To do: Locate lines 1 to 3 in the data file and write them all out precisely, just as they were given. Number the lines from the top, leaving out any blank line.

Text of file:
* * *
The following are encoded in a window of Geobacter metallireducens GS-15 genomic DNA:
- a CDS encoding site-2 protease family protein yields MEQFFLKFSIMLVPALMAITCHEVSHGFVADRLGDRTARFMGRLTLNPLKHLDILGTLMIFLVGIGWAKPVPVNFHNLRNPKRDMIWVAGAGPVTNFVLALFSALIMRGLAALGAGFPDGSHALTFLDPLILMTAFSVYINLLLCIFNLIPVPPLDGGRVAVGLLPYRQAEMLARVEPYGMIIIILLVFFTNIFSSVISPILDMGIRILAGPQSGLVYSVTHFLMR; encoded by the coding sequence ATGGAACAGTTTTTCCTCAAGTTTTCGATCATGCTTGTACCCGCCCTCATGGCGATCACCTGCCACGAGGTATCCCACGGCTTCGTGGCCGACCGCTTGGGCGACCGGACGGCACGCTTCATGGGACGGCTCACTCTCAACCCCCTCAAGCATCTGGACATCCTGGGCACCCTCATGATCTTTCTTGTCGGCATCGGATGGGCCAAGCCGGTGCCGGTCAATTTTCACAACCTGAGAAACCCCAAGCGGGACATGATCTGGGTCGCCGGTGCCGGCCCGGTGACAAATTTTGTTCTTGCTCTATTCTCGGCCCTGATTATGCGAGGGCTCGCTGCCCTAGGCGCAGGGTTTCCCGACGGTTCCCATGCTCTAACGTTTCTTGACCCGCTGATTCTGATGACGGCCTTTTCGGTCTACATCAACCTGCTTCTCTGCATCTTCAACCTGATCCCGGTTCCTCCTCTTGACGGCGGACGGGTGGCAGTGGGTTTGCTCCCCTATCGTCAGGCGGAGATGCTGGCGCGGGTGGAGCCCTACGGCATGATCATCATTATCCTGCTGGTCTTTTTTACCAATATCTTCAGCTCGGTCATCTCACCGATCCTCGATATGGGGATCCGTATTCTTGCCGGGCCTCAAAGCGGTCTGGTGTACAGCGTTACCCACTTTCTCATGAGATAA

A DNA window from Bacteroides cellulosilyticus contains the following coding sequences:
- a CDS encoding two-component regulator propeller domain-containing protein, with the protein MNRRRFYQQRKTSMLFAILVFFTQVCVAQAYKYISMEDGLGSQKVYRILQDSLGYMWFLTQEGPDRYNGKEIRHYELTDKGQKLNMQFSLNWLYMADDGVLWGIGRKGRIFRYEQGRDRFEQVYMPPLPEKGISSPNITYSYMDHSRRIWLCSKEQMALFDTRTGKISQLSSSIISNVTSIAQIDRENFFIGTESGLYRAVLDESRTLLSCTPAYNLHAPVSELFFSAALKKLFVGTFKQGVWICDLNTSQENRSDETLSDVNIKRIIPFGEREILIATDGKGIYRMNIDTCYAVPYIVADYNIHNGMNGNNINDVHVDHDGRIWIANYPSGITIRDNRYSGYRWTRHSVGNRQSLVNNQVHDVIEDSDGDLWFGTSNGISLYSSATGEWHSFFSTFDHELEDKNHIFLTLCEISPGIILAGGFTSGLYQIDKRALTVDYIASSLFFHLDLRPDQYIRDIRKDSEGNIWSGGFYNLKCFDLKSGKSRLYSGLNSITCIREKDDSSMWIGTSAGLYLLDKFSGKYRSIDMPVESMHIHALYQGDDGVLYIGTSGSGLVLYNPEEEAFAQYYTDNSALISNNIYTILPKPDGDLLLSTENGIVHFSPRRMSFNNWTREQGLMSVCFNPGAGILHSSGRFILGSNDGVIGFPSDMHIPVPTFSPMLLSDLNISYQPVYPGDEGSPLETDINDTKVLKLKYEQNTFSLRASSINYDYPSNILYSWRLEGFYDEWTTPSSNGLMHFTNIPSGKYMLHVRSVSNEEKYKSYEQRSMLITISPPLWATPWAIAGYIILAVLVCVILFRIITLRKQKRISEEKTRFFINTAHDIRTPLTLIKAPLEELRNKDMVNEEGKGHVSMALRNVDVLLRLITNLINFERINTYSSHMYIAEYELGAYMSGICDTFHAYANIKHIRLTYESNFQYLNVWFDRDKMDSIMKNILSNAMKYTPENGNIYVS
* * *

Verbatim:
The following are encoded in a window of Geobacter metallireducens GS-15 genomic DNA:
- a CDS encoding site-2 protease family protein yields MEQFFLKFSIMLVPALMAITCHEVSHGFVADRLGDRTARFMGRLTLNPLKHLDILGTLMIFLVGIGWAKPVPVNFHNLRNPKRDMIWVAGAGPVTNFVLALFSALIMRGLAALGAGFPDGSHALTFLDPLILMTAFSVYINLLLCIFNLIPVPPLDGGRVAVGLLPYRQAEMLARVEPYGMIIIILLVFFTNIFSSVISPILDMGIRILAGPQSGLVYSVTHFLMR; encoded by the coding sequence ATGGAACAGTTTTTCCTCAAGTTTTCGATCATGCTTGTACCCGCCCTCATGGCGATCACCTGCCACGAGGTATCCCACGGCTTCGTGGCCGACCGCTTGGGCGACCGGACGGCACGCTTCATGGGACGGCTCACTCTCAACCCCCTCAAGCATCTGGACATCCTGGGCACCCTCATGATCTTTCTTGTCGGCATCGGATGGGCCAAGCCGGTGCCGGTCAATTTTCACAACCTGAGAAACCCCAAGCGGGACATGATCTGGGTCGCCGGTGCCGGCCCGGTGACAAATTTTGTTCTTGCTCTATTCTCGGCCCTGATTATGCGAGGGCTCGCTGCCCTAGGCGCAGGGTTTCCCGACGGTTCCCATGCTCTAACGTTTCTTGACCCGCTGATTCTGATGACGGCCTTTTCGGTCTACATCAACCTGCTTCTCTGCATCTTCAACCTGATCCCGGTTCCTCCTCTTGACGGCGGACGGGTGGCAGTGGGTTTGCTCCCCTATCGTCAGGCGGAGATGCTGGCGCGGGTGGAGCCCTACGGCATGATCATCATTATCCTGCTGGTCTTTTTTACCAATATCTTCAGCTCGGTCATCTCACCGATCCTCGATATGGGGATCCGTATTCTTGCCGGGCCTCAAAGCGGTCTGGTGTACAGCGTTACCCACTTTCTCATGAGATAA

A DNA window from Bacteroides cellulosilyticus contains the following coding sequences: